This conjunction of an immense military establishment and a large arms industry is new in the American experience. The total influence -- economic, political, even spiritual -- is felt in every city, every State house, every office of the Federal government. We recognize the imperative need for this development. Yet we must not fail to comprehend its grave implications. Our toil, resources and livelihood are all involved; so is the very structure of our society.

In the councils of government, we must guard against the acquisition of unwarranted influence, whether sought or unsought, by the military-industrial complex. The potential for the disastrous rise of misplaced power exists and will persist.

We must never let the weight of this combination endanger our liberties or democratic processes. We should take nothing for granted. Only an alert and knowledgeable citizenry can compel the proper meshing of the huge industrial and military machinery of defense with our peaceful methods and goals, so that security and liberty may prosper together.

Akin to, and largely responsible for the sweeping changes in our industrial-military posture, has been the technological revolution during recent decades.

In this revolution, research has become central; it also becomes more formalized, complex, and costly. A steadily increasing share is conducted for, by, or at the direction of, the Federal government.

Today, the solitary inventor, tinkering in his shop, has been overshadowed by task forces of scientists in laboratories and testing fields. In the same fashion, the free university, historically the fountainhead of free ideas and scientific discovery, has experienced a revolution in the conduct of research. Partly because of the huge costs involved, a government contract becomes virtually a substitute for intellectual curiosity. For every old blackboard there are now hundreds of new electronic computers.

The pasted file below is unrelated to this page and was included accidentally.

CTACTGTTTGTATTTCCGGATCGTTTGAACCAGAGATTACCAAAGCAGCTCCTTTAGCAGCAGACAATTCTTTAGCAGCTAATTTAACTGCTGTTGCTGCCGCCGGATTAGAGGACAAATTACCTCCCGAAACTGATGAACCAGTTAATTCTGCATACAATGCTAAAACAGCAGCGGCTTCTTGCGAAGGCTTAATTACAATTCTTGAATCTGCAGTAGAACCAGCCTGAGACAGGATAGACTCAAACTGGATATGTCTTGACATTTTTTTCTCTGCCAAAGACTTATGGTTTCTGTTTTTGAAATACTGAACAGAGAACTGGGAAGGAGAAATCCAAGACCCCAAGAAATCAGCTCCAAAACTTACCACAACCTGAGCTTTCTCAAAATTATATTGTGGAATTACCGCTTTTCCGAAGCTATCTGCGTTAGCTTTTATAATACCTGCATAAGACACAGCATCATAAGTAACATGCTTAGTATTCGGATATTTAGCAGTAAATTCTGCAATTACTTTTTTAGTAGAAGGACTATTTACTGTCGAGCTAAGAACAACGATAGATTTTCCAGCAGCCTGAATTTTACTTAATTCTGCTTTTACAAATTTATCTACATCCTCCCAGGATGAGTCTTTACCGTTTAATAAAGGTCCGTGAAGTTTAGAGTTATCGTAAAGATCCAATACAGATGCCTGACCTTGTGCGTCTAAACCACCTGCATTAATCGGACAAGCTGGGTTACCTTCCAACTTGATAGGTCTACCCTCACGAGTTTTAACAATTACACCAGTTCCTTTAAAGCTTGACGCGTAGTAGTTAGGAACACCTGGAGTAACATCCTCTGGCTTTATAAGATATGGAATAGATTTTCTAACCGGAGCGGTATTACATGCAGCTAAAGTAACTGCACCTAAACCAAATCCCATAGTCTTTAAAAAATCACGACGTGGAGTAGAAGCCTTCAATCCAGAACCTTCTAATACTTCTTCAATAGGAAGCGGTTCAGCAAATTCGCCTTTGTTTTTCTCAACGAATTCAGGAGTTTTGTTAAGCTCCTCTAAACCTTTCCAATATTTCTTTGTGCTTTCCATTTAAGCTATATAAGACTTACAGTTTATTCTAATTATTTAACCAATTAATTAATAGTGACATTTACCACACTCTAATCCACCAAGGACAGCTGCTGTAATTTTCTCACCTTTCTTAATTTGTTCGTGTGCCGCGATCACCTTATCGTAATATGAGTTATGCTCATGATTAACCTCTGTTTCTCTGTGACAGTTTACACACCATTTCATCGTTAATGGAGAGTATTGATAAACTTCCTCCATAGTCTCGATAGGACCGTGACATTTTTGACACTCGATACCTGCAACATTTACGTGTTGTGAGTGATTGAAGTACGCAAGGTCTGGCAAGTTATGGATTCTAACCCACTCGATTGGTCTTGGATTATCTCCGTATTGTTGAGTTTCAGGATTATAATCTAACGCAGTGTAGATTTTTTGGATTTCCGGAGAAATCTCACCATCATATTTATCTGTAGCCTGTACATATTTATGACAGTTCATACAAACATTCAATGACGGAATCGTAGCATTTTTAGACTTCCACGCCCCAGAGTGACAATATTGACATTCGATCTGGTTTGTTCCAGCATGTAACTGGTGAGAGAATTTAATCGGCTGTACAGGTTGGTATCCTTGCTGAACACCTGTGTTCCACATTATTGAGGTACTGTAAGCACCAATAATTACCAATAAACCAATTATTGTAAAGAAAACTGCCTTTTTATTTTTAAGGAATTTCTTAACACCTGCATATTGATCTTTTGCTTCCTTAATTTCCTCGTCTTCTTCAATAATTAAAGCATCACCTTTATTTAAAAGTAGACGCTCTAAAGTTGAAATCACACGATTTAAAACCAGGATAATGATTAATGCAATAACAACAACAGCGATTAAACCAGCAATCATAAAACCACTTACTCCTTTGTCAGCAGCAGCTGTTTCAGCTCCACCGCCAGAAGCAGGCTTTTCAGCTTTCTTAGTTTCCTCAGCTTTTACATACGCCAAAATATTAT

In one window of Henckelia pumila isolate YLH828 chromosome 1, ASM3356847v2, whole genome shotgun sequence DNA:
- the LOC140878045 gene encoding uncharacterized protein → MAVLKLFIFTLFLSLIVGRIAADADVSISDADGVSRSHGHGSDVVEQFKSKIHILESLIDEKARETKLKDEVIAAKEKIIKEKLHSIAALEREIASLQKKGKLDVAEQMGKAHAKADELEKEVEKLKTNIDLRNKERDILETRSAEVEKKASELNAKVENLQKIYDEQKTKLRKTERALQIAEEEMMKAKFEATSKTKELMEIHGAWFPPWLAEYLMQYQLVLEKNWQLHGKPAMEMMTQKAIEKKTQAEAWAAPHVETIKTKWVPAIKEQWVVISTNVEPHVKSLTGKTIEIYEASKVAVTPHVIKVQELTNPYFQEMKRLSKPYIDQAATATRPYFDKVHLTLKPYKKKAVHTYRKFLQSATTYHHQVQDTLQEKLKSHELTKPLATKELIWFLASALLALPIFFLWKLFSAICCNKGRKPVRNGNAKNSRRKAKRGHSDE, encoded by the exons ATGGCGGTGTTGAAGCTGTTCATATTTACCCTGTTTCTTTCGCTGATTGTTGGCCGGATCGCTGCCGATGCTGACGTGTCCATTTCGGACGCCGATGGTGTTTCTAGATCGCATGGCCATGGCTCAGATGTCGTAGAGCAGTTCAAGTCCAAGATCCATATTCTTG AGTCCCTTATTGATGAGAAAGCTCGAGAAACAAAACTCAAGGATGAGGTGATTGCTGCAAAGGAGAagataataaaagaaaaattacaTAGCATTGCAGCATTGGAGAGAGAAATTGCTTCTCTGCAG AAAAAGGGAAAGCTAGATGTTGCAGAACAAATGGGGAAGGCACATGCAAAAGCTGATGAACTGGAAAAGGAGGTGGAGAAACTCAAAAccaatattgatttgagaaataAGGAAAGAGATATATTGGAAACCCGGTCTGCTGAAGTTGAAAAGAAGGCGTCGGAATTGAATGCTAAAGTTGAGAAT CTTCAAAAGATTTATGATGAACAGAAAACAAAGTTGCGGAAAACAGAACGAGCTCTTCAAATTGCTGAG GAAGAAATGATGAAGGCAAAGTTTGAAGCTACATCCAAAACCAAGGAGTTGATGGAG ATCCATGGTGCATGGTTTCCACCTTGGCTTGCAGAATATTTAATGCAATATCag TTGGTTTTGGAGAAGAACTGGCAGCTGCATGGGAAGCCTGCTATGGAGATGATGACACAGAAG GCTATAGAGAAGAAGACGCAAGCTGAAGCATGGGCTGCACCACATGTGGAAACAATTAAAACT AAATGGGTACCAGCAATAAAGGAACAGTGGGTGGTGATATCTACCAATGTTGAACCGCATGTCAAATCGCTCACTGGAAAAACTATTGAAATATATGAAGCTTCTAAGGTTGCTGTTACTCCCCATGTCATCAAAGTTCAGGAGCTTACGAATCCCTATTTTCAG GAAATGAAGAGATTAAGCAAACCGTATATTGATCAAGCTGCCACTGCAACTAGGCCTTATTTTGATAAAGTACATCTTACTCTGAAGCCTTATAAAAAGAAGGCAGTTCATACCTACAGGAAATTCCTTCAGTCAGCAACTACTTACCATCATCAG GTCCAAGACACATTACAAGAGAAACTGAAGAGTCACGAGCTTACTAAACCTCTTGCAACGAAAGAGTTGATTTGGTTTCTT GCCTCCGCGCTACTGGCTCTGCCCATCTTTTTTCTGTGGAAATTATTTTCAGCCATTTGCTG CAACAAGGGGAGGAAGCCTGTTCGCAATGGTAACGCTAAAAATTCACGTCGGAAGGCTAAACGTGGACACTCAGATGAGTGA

The prospect of domination of the nation's scholars by Federal employment, project allocations, and the power of money is ever present – and is gravely to be regarded.

Yet, in holding scientific research and discovery in respect, as we should, we must also be alert to the equal and opposite danger that public policy could itself become the captive of a scientific-technological elite.

It is the task of statesmanship to mold, to balance, and to integrate these and other forces, new and old, within the principles of our democratic system – ever aiming toward the supreme goals of our free society.


It is said that Eisenhower's intent was to use the term "military-congressional-industrial complex," but because of political pressure, he dropped the "congressional" part. This speech seems to have popularized the pre-existing term "military-industrial complex."

Link to full speech.

[edit on Jul 05, 2010 by Hadrian]

[edit on Jul 05, 2010 by Hadrian]

[edit on Jul 05, 2010 by Hadrian]

[edit on Jul 05, 2010 by Hadrian]